Friday, June 29, 2018
Garlin Murl Conner's bravery and heroism during World War II did not begin and end on January 24, 1945 near Houssen, France, which earned him the Distinguished Service Cross in 1945 and was upgraded to the Congressional Medal of Honor this past Tuesday, June 26, 2018.
The Albany, Kentucky did much more. In October of 1943, then-Sgt. Conner earned a Silver Star for an act of bravery that occured during a heavy enemy counter attack when he left the safety of a covered position to direct fire and place men in a gap in the line. These men, at the time, were separated from their own platoon and were under the heaviest of fire from the enemy who were attempting to infiltrate through our lines. Even though he was a Communication Sergeant at the time of the action, Sgt. Conner, on his own initiative and with utter disregard for personal safety, took control of the situation, giving orders and first aid to many of our wounded, who were unable to be evacuated at the moment.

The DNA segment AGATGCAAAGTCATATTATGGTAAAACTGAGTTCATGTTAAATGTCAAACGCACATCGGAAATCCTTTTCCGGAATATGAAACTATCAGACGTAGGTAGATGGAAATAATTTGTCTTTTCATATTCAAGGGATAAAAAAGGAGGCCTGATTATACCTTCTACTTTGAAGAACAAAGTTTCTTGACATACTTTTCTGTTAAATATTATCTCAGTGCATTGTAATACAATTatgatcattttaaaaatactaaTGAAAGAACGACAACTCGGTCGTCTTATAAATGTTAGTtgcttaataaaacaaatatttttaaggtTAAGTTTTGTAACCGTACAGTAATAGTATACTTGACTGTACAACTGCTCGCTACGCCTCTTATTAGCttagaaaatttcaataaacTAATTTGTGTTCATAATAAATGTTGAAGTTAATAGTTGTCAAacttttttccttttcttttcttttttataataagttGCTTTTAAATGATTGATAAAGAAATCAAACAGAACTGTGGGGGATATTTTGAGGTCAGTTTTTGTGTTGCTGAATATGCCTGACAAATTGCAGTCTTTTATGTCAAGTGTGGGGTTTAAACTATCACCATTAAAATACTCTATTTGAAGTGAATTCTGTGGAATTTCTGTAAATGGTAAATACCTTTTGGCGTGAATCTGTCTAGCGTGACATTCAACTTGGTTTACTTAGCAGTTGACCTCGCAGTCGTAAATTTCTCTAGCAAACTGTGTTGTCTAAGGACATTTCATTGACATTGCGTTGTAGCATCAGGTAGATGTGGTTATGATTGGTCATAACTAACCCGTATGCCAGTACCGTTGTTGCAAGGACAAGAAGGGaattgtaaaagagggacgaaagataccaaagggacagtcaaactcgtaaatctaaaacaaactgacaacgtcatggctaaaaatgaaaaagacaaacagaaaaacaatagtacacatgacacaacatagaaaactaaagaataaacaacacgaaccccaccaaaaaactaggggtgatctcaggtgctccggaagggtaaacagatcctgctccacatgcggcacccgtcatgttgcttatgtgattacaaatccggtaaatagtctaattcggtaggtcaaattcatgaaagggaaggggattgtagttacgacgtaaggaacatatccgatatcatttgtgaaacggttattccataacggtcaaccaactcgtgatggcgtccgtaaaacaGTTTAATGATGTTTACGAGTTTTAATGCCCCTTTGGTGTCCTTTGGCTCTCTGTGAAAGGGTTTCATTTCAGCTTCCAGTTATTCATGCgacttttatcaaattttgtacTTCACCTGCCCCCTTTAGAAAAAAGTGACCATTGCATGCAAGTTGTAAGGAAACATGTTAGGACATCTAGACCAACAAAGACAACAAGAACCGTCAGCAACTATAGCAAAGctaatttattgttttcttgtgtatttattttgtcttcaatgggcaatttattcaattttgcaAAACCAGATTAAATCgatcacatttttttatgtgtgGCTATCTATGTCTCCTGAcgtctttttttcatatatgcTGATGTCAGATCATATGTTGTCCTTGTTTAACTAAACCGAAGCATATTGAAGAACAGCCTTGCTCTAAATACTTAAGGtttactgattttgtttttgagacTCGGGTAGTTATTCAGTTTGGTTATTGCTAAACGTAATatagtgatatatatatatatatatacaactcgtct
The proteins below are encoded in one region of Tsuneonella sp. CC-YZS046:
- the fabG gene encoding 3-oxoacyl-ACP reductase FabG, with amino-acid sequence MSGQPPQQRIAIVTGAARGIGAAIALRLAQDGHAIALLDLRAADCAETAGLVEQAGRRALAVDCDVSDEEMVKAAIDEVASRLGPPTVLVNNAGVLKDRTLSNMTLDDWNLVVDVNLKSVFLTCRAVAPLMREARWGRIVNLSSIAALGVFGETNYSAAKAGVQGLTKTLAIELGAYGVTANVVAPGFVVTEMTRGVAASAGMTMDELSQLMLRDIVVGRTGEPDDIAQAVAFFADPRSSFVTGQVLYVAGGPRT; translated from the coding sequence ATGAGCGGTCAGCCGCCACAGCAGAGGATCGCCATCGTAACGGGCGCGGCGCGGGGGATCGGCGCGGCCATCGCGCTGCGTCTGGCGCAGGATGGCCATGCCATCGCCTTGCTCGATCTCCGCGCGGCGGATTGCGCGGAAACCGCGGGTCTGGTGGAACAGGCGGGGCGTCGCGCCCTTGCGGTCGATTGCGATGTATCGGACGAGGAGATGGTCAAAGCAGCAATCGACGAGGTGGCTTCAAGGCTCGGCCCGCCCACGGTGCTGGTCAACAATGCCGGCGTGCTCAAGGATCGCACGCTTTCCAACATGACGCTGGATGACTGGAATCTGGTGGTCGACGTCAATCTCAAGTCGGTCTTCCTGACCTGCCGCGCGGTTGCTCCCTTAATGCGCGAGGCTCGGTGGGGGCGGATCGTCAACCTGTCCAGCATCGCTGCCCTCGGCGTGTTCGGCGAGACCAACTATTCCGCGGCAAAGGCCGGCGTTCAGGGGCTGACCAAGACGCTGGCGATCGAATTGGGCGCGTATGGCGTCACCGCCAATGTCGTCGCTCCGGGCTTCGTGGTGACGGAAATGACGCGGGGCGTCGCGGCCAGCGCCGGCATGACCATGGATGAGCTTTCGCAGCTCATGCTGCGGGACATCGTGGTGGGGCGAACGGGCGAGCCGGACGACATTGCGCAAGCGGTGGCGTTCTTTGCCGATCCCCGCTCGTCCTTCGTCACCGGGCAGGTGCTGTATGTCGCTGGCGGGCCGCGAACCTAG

On January 30, 1944, near Ponte Rotto, Italy, Tecnical Sergeant Conner earned a Bronze Oak Leaf Cluster in lieu of a Second Award of the Silver Star. At about 0200 hours, he stormed a strongly fortified house, leading an assault group which he had organized, and succeeded in clearing it. Held by enemy soldiers armed with machine guns and machine pistols, the house blocked an attack being made by Company K. Four men previously sent to capture it were wounded. Taking a bazooka team and two rifle grenadiers with him, Technical Sergeant Conner led the way across 50 yards of exposed terrain and openly directed such effective fire on t he enemy at 25 yards range that one machine gun and two machine pistols were silenced and the crew of a fourth automatic weapon was routed. As a result, Company K continued its advance unhindered.